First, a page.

For example, you can work with Klarna AfterPay: a payment tool that guarantees your payment regardless of whether they have already received your customer's payment (for €1 + 2.99% of the transaction, admittedly).

The KBC payment button also ensures that you get your money (for 1% of the transaction, and only if you have a business account with KBC). AfterPay is another popular tool for paying afterwards.

Advantage: customers can pay afterwards, without you having to chase defaulters. Within thirty days, the amount due will be in your account: an extra safeguard against bad payers!
Disadvantage: there is a price tag attached (at Klarna AfterPay it is about 3% of the product price).

Cash on delivery

Another way for your customer to pay in arrears is to pay cash on delivery. This means that your customer only pays the parcel deliveryman when he hands over the parcel at the delivery address (or when your customer picks it up at a pickup point).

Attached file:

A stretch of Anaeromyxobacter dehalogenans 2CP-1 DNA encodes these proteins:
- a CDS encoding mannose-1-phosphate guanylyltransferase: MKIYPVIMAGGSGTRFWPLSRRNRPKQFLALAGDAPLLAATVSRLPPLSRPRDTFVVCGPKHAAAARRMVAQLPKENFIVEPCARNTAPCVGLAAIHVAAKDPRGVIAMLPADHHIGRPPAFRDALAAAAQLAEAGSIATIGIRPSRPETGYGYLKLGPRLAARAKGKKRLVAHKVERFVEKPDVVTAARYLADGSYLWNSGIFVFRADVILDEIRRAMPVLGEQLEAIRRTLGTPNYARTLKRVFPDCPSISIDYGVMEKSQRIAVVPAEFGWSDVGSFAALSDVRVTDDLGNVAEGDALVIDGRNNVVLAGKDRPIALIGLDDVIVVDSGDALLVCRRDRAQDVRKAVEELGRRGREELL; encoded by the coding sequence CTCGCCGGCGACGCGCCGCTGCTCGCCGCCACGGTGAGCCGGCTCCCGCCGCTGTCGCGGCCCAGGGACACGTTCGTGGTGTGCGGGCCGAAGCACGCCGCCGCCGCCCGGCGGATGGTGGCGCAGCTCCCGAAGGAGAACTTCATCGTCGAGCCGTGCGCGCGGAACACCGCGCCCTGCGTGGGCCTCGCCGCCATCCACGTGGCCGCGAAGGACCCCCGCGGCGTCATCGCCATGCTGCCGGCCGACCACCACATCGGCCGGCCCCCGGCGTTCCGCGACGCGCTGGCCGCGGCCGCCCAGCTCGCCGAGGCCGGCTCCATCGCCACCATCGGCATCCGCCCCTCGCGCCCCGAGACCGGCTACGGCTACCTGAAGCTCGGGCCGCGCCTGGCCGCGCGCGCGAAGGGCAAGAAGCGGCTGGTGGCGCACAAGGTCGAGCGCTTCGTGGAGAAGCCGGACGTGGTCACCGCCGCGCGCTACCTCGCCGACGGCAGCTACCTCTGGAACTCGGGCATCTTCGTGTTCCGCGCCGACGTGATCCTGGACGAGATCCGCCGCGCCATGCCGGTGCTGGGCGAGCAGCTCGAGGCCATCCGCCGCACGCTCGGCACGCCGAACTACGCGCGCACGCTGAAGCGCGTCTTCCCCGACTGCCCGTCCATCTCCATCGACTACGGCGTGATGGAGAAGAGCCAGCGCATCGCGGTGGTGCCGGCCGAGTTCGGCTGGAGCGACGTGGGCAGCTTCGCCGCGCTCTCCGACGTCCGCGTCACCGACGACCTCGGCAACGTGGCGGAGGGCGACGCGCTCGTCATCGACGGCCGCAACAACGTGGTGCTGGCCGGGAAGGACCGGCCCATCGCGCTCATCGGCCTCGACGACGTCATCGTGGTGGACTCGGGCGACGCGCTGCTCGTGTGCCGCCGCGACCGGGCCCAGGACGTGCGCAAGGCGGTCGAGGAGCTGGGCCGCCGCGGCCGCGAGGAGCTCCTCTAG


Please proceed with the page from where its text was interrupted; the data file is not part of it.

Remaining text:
Most parcel services offer a "cash on delivery" option.

Advantage: the customer gets more security, having to pay only upon delivery of his purchased products.
Disadvantage: this is a pricey option. With bpost, for example, you pay 12.05 to 22.55 euros per parcel delivered.


PayPal is an online payment method that works as an "online wallet": a user links their bank or credit card to a PayPal account, making it easier to pay online. We do not recommend using PayPal, as its security and support do not always appear to be optimal.

Advantage: PayPal allows you to serve international customers - PayPal is used in more than 200 countries.